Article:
Murphy: Budget will make N.J. ‘best place to raise a family’

Saying it will ensure that the state remains the best place to raise a family, Gov. Phil Murphy on Tuesday outlined his pending priorities for Fiscal Year 2025.

The $55.9 billion spending plan includes a proposed surplus of $6.1 billion, while redirecting nearly 74% of the total budget back out into our communities in the form of grants-in-aid for property tax relief, social services and higher education, as well as state aid to schools, community colleges, municipalities and counties.

The administration said the proposed budget investments are targeted at expanding affordability, continuing fiscal responsibility, creating economic opportunities and ensuring every New Jerseyan has a fair shot at a better future.

The governor’s proposed budget increases direct property tax relief to record levels, provides the highest level of school funding in history — fully funding the school aid formula for the first time — delivers a fourth consecutive full pension payment and proposes significant investments into the health, safety and economic well-being of New Jersey’s residents.

“Simply put: This budget will ensure that New Jersey retains its proud reputation as the best place, anywhere, to raise a family,” Murphy said. “It will make life more affordable for more of our neighbors by delivering record-high tax relief, lowering the costs of necessities like health care and housing, and creating new opportunities in the industries of tomorrow.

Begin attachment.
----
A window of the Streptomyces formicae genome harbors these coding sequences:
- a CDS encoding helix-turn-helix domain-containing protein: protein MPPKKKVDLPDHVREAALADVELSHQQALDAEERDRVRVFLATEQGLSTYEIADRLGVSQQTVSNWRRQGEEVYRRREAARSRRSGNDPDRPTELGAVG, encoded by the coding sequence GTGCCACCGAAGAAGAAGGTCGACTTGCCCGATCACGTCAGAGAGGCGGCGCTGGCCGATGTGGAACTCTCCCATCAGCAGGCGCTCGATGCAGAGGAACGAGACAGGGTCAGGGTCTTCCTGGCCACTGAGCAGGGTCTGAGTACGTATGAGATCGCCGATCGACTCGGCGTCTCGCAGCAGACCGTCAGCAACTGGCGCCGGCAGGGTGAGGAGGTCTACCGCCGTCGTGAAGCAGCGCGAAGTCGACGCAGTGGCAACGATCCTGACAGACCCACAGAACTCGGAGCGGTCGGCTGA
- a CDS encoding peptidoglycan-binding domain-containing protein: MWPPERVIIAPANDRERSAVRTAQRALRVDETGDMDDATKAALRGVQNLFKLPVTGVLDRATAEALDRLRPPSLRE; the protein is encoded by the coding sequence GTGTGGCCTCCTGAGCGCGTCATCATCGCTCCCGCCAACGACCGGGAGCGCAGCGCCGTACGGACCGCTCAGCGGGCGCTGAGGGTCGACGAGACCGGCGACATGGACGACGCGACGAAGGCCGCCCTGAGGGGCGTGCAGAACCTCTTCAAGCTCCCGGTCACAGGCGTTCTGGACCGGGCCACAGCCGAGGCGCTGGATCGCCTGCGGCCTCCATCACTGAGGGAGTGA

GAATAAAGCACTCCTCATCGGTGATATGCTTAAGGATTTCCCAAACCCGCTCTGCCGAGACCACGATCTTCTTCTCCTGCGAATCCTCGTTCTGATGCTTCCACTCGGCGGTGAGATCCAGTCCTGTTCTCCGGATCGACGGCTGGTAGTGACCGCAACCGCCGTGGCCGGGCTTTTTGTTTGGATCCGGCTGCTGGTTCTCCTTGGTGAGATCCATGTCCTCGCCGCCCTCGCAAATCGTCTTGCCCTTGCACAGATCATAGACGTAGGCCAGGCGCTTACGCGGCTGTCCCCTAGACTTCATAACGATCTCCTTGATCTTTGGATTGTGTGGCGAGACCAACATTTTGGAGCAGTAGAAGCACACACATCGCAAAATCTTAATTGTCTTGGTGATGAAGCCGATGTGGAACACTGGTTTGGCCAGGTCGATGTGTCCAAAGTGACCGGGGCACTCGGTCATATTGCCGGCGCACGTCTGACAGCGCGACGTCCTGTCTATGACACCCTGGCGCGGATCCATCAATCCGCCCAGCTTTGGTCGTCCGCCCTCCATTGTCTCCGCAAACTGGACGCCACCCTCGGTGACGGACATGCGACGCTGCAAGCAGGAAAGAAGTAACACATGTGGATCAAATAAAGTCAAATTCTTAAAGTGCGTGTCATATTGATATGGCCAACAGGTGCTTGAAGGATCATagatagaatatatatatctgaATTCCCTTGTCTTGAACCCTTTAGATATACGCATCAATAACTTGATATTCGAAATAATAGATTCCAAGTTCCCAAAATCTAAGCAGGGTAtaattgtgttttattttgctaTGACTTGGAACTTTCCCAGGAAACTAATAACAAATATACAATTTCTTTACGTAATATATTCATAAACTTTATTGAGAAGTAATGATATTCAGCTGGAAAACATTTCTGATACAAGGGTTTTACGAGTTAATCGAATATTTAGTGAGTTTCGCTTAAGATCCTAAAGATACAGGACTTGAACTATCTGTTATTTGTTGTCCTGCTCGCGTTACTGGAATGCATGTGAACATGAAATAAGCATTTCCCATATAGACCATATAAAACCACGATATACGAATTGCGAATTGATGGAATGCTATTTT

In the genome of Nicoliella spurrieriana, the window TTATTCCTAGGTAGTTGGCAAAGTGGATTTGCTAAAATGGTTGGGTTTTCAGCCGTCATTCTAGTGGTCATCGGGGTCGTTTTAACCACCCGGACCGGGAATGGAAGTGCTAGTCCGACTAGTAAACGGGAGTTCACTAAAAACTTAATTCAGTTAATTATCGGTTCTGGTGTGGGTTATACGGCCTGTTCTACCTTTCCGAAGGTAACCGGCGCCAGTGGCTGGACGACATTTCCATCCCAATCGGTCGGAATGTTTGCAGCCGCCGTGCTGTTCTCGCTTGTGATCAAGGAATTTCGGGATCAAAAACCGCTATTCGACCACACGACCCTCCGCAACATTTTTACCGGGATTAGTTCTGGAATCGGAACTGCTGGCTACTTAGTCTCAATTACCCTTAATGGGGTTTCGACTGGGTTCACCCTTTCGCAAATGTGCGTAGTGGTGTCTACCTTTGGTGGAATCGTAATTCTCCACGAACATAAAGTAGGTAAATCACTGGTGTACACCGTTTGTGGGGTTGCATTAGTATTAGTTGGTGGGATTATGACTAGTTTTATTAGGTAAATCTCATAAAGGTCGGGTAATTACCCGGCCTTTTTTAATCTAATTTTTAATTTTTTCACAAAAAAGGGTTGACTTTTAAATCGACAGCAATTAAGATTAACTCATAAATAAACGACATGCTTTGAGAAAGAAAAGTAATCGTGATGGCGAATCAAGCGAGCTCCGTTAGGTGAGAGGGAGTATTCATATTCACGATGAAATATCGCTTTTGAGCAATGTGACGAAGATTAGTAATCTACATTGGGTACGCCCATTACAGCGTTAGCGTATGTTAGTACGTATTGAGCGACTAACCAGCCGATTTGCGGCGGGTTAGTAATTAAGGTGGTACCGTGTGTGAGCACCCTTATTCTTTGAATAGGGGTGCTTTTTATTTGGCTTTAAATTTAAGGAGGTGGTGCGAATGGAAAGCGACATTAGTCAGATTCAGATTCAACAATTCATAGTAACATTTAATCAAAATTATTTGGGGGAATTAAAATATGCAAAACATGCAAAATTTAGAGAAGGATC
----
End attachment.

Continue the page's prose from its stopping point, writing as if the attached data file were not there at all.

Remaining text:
“Just as importantly, with this budget, we are maintaining fiscal responsibility while also remaining true to our values — from fully funding our public education system to proposing a new, dedicated funding stream to support NJ Transit. Together, we are building a New Jersey that is stronger and fairer than ever before.”

The proposed budget is now in the hands of the Legislature, which will work with the administration to create a budget deal by June 30.

Here are highlights of the budget, as provided by the administration:

Increasing affordability

  • Tax relief: The proposed budget includes more than $3.5 billion in direct property tax relief. The budget proposal once again funds the successful ANCHOR Property Tax Relief Program, which provided $2.2 billion to more than 1.9 million residents in the most recent filing season.  This will be the third season of the ANCHOR program, which has provided more than $4 billion in direct tax relief in the past two years.
  • Child credit: Continuing the focus on providing relief for working and middle-class families, this budget maintains recent expansions of the Earned Income Tax Credit, the Child and Dependent Care Tax Credit and the Child Tax Credit, which was doubled last year to enable families with young children to receive up to $1,000 per child.